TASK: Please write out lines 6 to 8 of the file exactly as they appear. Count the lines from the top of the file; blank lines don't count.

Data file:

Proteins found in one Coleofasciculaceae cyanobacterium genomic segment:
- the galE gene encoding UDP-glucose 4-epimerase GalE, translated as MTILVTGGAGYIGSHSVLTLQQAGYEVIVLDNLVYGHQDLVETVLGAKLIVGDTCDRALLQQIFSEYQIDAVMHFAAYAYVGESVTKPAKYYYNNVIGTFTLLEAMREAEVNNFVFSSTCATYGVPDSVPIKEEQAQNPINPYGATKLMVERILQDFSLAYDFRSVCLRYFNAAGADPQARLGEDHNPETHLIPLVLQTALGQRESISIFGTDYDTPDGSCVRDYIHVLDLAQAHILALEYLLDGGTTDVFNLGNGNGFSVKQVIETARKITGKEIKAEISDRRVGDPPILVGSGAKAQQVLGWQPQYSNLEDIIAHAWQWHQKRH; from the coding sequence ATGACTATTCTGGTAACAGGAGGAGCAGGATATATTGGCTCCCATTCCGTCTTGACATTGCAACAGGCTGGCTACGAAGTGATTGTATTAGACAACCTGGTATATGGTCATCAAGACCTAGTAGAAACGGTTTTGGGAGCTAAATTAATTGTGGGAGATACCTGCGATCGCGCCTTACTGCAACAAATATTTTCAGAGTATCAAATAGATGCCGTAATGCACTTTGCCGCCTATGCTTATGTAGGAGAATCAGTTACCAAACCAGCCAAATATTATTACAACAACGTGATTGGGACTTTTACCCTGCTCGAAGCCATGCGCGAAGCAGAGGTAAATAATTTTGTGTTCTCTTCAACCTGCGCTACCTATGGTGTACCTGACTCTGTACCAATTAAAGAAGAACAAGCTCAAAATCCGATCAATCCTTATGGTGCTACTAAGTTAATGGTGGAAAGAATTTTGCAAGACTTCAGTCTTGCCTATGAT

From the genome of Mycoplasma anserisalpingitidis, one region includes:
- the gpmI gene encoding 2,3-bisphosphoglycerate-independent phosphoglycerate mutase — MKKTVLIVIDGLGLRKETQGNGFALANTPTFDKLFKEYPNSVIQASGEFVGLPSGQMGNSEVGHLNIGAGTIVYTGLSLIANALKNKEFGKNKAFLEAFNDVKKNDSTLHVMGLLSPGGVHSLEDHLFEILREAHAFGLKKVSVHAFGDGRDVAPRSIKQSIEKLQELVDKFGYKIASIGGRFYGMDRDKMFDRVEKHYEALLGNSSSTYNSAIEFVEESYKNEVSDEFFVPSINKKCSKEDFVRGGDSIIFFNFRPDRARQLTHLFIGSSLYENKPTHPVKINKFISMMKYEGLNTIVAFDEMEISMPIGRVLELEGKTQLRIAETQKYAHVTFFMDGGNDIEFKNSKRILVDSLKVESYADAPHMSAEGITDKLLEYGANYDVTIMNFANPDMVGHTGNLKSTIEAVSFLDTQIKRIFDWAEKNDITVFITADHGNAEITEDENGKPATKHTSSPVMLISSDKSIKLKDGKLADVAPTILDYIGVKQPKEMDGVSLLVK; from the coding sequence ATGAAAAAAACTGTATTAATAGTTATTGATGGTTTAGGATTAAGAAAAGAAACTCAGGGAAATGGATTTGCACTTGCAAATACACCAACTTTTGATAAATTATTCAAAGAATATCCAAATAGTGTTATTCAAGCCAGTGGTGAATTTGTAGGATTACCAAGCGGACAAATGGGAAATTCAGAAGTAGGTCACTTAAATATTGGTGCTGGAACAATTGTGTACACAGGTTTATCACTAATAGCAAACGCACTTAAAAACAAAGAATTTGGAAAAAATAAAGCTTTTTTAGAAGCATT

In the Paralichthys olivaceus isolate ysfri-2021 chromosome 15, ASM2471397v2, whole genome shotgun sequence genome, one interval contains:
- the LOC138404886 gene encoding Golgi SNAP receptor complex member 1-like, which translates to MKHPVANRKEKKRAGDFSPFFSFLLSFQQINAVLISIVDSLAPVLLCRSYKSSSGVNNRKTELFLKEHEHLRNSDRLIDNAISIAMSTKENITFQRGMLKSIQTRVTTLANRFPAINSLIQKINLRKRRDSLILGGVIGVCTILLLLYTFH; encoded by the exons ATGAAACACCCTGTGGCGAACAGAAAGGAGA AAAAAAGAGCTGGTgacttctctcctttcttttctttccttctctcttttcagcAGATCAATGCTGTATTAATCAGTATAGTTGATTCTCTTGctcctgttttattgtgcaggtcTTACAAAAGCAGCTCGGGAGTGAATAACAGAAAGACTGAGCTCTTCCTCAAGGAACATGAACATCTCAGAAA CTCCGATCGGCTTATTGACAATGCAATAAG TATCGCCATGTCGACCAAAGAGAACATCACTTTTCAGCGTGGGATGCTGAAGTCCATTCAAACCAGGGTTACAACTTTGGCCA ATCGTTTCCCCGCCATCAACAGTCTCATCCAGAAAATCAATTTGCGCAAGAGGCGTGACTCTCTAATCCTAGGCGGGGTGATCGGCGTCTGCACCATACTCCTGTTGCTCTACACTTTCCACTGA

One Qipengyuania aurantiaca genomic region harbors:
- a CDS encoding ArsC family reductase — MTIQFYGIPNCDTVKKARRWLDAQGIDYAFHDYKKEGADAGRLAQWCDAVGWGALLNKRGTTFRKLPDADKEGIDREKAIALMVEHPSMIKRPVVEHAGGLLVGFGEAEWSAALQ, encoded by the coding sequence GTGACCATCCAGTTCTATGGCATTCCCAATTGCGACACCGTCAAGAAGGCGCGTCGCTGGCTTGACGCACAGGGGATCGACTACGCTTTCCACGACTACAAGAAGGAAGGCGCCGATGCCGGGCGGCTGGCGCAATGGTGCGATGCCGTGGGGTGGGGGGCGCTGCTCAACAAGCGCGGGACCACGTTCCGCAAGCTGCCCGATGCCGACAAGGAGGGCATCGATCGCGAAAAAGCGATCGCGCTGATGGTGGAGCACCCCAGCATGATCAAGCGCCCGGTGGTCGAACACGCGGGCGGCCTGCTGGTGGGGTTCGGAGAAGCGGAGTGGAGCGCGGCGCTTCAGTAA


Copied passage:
- the LOC138404886 gene encoding Golgi SNAP receptor complex member 1-like, which translates to MKHPVANRKEKKRAGDFSPFFSFLLSFQQINAVLISIVDSLAPVLLCRSYKSSSGVNNRKTELFLKEHEHLRNSDRLIDNAISIAMSTKENITFQRGMLKSIQTRVTTLANRFPAINSLIQKINLRKRRDSLILGGVIGVCTILLLLYTFH; encoded by the exons ATGAAACACCCTGTGGCGAACAGAAAGGAGA AAAAAAGAGCTGGTgacttctctcctttcttttctttccttctctcttttcagcAGATCAATGCTGTATTAATCAGTATAGTTGATTCTCTTGctcctgttttattgtgcaggtcTTACAAAAGCAGCTCGGGAGTGAATAACAGAAAGACTGAGCTCTTCCTCAAGGAACATGAACATCTCAGAAA CTCCGATCGGCTTATTGACAATGCAATAAG TATCGCCATGTCGACCAAAGAGAACATCACTTTTCAGCGTGGGATGCTGAAGTCCATTCAAACCAGGGTTACAACTTTGGCCA ATCGTTTCCCCGCCATCAACAGTCTCATCCAGAAAATCAATTTGCGCAAGAGGCGTGACTCTCTAATCCTAGGCGGGGTGATCGGCGTCTGCACCATACTCCTGTTGCTCTACACTTTCCACTGA

One Qipengyuania aurantiaca genomic region harbors:
- a CDS encoding ArsC family reductase — MTIQFYGIPNCDTVKKARRWLDAQGIDYAFHDYKKEGADAGRLAQWCDAVGWGALLNKRGTTFRKLPDADKEGIDREKAIALMVEHPSMIKRPVVEHAGGLLVGFGEAEWSAALQ, encoded by the coding sequence GTGACCATCCAGTTCTATGGCATTCCCAATTGCGACACCGTCAAGAAGGCGCGTCGCTGGCTTGACGCACAGGGGATCGACTACGCTTTCCACGACTACAAGAAGGAAGGCGCCGATGCCGGGCGGCTGGCGCAATGGTGCGATGCCGTGGGGTGGGGGGCGCTGCTCAACAAGCGCGGGACCACGTTCCGCAAGCTGCCCGATGCCGACAAGGAGGGCATCGATCGCGAAAAAGCGATCGCGCTGATGGTGGAGCACCCCAGCATGATCAAGCGCCCGGTGGTCGAACACGCGGGCGGCCTGCTGGTGGGGTTCGGAGAAGCGGAGTGGAGCGCGGCGCTTCAGTAA